Get the taste of garden season right now by growing herbs indoors

Posted by Jamie Oberdick on 01/26, 2018 at 12:21 PM

Get the taste of garden season right now by growing herbs indoors

Here we are, in the dead of winter, and garden harvests seem at least a few months away. Believe it or not, there is a way to get some fresh-grown flavor into winter dishes, and that’s by growing herbs indoors.

Growing herbs indoors can be a bit of a challenge but not as hard as you may think. Here’s some helpful tips to get you started with growing herbs indoors:

- Plants, or seeds?: Obviously, if you want herbs faster, plants are the way to go. You can find live plants at Wegmans in the produce section, or you can order them online (just do a quick search on live herb plants and you can find vendors). You can also try seeds. The big box stores like Lowes and Home Depot are just starting to get garden seeds, or you can order those online as well. Just keep in mind some germinate faster (like chives) than others (like parsley, which can take a few weeks). The warmer you keep the soil, the faster they germinate.

- Give them enough light: Certain herbs do fine with lesser light. Mint, which is basically a highly-invasive weed, can handle less light, as can chives and parsley. Others need a lot of light, such as basil, thyme, and oregano. The most economical solution is to find a windowsill on the southwest side of your house, but you can invest in grow lights.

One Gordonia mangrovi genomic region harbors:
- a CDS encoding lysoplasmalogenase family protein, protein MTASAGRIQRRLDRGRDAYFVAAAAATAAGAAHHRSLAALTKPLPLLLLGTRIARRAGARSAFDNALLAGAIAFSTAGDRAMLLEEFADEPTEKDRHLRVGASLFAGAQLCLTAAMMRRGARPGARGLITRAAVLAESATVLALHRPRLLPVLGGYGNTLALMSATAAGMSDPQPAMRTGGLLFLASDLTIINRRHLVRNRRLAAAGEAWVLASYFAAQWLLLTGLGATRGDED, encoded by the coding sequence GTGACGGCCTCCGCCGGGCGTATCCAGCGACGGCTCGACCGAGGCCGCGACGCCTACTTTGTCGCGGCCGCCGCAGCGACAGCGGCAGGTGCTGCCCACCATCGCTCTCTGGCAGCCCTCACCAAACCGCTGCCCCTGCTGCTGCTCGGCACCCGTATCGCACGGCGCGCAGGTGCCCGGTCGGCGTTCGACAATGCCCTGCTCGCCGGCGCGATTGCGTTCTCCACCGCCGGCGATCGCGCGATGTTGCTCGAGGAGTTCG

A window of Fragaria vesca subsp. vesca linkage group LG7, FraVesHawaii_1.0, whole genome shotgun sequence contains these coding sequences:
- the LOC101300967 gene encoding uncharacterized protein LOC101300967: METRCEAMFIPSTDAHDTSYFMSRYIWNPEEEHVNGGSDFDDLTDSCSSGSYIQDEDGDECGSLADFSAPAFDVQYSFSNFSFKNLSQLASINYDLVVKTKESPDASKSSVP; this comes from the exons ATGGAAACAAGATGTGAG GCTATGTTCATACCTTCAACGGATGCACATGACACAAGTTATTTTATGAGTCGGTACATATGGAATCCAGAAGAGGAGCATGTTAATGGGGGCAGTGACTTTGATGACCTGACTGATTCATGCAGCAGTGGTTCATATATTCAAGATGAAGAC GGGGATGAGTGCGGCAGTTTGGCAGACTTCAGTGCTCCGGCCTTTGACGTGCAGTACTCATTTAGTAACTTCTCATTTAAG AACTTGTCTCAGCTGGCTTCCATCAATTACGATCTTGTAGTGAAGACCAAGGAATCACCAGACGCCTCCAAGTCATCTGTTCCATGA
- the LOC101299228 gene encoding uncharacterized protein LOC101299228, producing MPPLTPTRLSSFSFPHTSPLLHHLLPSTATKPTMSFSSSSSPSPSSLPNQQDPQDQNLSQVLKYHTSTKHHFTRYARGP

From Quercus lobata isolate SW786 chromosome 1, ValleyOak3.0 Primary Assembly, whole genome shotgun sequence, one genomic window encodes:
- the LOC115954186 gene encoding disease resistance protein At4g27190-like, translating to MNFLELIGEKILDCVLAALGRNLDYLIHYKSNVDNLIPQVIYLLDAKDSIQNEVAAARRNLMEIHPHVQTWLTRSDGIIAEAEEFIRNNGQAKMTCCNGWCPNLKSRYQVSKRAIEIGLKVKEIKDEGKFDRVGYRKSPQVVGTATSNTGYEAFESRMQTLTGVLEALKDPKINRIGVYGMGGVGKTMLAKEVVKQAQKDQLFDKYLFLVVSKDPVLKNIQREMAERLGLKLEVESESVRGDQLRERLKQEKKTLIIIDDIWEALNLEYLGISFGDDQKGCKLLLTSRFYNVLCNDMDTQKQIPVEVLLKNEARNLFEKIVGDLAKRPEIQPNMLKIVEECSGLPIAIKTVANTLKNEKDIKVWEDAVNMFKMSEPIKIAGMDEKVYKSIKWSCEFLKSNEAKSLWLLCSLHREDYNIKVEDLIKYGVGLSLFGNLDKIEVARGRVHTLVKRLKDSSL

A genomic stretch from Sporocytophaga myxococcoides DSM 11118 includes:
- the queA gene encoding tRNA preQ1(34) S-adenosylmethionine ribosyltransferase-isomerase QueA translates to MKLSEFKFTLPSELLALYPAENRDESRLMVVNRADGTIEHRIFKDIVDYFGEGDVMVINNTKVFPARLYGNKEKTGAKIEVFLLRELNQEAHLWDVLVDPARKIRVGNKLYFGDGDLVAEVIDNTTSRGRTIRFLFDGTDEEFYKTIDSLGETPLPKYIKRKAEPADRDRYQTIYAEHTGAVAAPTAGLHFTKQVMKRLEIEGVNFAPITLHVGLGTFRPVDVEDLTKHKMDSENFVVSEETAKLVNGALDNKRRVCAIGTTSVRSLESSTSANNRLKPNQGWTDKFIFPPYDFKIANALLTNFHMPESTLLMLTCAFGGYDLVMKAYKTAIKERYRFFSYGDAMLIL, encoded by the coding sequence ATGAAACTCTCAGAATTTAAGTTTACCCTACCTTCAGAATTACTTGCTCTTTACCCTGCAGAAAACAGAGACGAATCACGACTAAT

- Pay attention to variety: Certain varieties of herbs do better when grown indoors. For example, basil can be very difficult to grow indoors, so try varieties like Spicy Globe or African Blue. Rosemary can be a great choice to grow indoors, especially Tuscan Blue or Blue Spire.

- Careful with watering: Just like with outdoor gardening, watering at the base of the plant is best, and avoid getting the leaves wet, which can encourage disease. Pay special attention to required watering frequency of the type of plant you’re growing. In addition, keep in mind that your indoor winter environment will tend to be low humidity due to your furnace, so be sure to check soil moisture frequently.

- Feed them!: You want to encourage good growth of leaves, so be sure to give them some plant food now and then. Also, be sure to put them in a large enough pot that enables you to give them enough soil to both feed them and allow their roots some space.

- Be mindful of pests: This includes curious pets, and, well, curious children (kids aren’t really “pests” since they will listen better than pets and honestly, who wants to think of their child as a pest?). You don’t want to have a setback where your plants end up on the floor. There are ways to pet-proof your plants, from keeping pets out of your herb room to special pots that attach to windows well out of Tabby Cat’s reach. Be on the lookout for tiny pests as well, such as aphids, fungus flies, and other insects that can kill an indoor plant.

Tags: gardening | herbs |

{name} Author: Jamie Oberdick

Bio: Editor, Local Food Journey | Passionate about supporting local food in Central PA


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